Progressive Approach to Child-Care Crisis Could Go Even Bigger

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Analysis Family

Progressive Approach to Child-Care Crisis Could Go Even Bigger

Bryce Covert

The plan is far better than what we have now. But there are some other options that could go further.

Single mother Rochean Cofield has had to work two jobs while going to school, leaving the house at 5 a.m. and often not returning until 10 p.m., in order to afford child care for her 10-year-old. This schedule gives her barely any time to study or play with her daughter. But even Tasha and John Konyha, who make more than the average family in their area, have struggled to get child care for their 3-year-old son, choosing either between a place they couldn’t afford three minutes from their house or an affordable one that’s a 45-minute drive away.

The struggle to get child care has become an acute crisis in this country. The cost can reach into the tens of thousands of dollars a year, rivaling tuition at many public colleges. Yet even as parents shell out all that money, less than 10 percent of day care centers are of high quality. More than half of U.S. parents live in an area where they can’t find a space for their kids.

The system, if it can be called that, is clearly in desperate need of reform. But what should be done, and how? Two progressive organizations, the Center for American Progress (CAP) and the Make It Work Campaign, have teamed up to offer a guideline of top priorities for revamping U.S. child care. They offer an important starting point for a conversation that often goes neglected—but they avoid even bolder proposals that could completely end the crisis.

CAP and Make It Work’s guide, released last week, attempts to fit all of the child-care puzzle pieces together at once, since attacking just one—such as cost, quality, or availability—without addressing the others will only exacerbate the problems. If, for example, the government gives parents more money to afford care, that won’t do much if those parents can’t find an open slot, nor will it necessarily improve quality if providers have no incentives to change. But demanding that centers create more spots improve their standards, or pay providers more without any extra money, will simply put many of them out of business.

Roe is gone. The chaos is just beginning.

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The guide calls for the government to expand its current threadbare safety net of child-care assistance so that it reaches all low- and middle-income families and ensures that none of them spend more than 7 percent of their incomes on care. It says the government should also invest in building and upgrading more centers so that people can get the care they need, including during nights and weekends. And it ties all this money to improving quality standards, such as measures that would increase pay and benefits for providers themselves, who, at the median, make about $10 an hour.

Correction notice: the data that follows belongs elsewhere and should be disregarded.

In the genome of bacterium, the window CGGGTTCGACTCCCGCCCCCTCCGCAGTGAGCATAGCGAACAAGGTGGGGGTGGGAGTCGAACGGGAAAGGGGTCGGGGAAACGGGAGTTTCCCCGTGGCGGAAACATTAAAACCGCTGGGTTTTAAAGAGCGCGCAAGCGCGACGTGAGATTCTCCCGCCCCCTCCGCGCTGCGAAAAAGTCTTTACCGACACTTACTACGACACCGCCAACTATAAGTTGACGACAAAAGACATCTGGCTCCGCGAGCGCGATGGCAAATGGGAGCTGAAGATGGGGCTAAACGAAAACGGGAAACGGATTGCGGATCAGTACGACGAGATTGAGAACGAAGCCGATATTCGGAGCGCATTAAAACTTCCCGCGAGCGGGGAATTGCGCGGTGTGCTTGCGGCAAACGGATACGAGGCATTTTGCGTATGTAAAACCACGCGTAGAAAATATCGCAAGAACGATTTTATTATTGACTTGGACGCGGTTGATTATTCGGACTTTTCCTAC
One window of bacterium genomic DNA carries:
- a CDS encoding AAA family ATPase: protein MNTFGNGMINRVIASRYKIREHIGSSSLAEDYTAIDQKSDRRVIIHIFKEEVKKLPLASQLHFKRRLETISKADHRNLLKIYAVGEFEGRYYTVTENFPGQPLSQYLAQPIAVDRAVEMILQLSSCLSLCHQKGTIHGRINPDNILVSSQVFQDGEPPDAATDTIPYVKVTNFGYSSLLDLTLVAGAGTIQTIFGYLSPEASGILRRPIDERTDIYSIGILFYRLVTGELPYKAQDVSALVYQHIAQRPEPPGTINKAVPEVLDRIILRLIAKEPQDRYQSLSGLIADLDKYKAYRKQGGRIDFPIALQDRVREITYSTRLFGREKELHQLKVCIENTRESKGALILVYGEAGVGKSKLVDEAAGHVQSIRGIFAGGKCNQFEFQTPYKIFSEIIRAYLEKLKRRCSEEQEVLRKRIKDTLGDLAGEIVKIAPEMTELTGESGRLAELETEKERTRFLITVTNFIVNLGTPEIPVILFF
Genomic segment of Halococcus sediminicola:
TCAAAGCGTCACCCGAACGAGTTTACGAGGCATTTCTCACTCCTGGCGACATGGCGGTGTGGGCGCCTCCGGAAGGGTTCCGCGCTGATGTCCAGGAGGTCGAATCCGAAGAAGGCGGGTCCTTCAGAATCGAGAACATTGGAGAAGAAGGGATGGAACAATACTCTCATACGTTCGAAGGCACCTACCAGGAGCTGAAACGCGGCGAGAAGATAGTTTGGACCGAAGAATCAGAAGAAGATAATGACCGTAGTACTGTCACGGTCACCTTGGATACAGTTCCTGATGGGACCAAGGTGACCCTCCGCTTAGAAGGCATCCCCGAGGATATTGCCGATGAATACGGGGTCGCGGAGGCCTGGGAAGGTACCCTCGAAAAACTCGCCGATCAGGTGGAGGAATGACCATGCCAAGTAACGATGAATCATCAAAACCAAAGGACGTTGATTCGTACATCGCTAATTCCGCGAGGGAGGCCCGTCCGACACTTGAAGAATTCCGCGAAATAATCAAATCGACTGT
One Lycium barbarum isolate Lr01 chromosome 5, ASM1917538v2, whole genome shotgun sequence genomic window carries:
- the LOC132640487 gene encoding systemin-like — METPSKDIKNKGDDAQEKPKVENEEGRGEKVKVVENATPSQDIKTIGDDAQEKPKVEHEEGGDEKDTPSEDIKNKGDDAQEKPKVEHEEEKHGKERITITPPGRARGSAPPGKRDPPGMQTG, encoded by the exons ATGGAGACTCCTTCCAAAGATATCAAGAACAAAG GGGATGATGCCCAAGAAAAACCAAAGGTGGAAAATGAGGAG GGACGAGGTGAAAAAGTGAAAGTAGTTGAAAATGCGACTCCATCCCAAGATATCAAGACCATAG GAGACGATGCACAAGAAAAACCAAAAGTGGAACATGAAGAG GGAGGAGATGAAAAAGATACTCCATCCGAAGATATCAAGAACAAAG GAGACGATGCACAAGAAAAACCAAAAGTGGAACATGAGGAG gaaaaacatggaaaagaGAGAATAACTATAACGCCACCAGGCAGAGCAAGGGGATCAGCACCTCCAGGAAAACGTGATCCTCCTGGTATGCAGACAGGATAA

“We try to provide broad contours of what good, progressive child-care reform looks like,” said Katie Hamm, vice president of early childhood policy at CAP and one of the co-authors of the report.

So where would all this new money come from? The report proposes expanding and improving the existing child-care assistance that comes from the federal Child Care and Development Block Grant (CCDBG), which gets distributed to states so they can give families subsidies. That pot of funding goes to low-income families who need help affording care. But the block grant structure means that the government puts a fixed amount of money into the pot, and over time inflation and population growth has eroded its value, falling 3 percent since 2000, so that it serves fewer and fewer families. It currently reaches the smallest number of children since its inception, having dropped 364,000 between 2006 and 2014.

Instead, CAP and Make It Work would turn this funding source into mandatory spending that would reach all families who need help “by providing a guarantee so families who are middle- and lower-class know they can receive it,” Hamm said. The government would offer assistance on a sliding scale so that families never pay more than 7 percent of what they make.

The plan is far better than what we have now. There is very little assistance for families who can’t afford day care, and most of it goes to the lowest-income ones, though middle-income families also struggle to afford it. But there are some other options that could go even further.

Although the blueprint still preserves a lot of parental choice, giving them funding and allowing them broadly to choose their provider, it overlooks how difficult it is to make that choice. The guide addresses quality by offering higher payments to providers that would cover the costs of upgrades—such as hiring more teachers or revamping classrooms so that they’re safer and more stimulating—and in return expect them to meet progressively higher quality standards.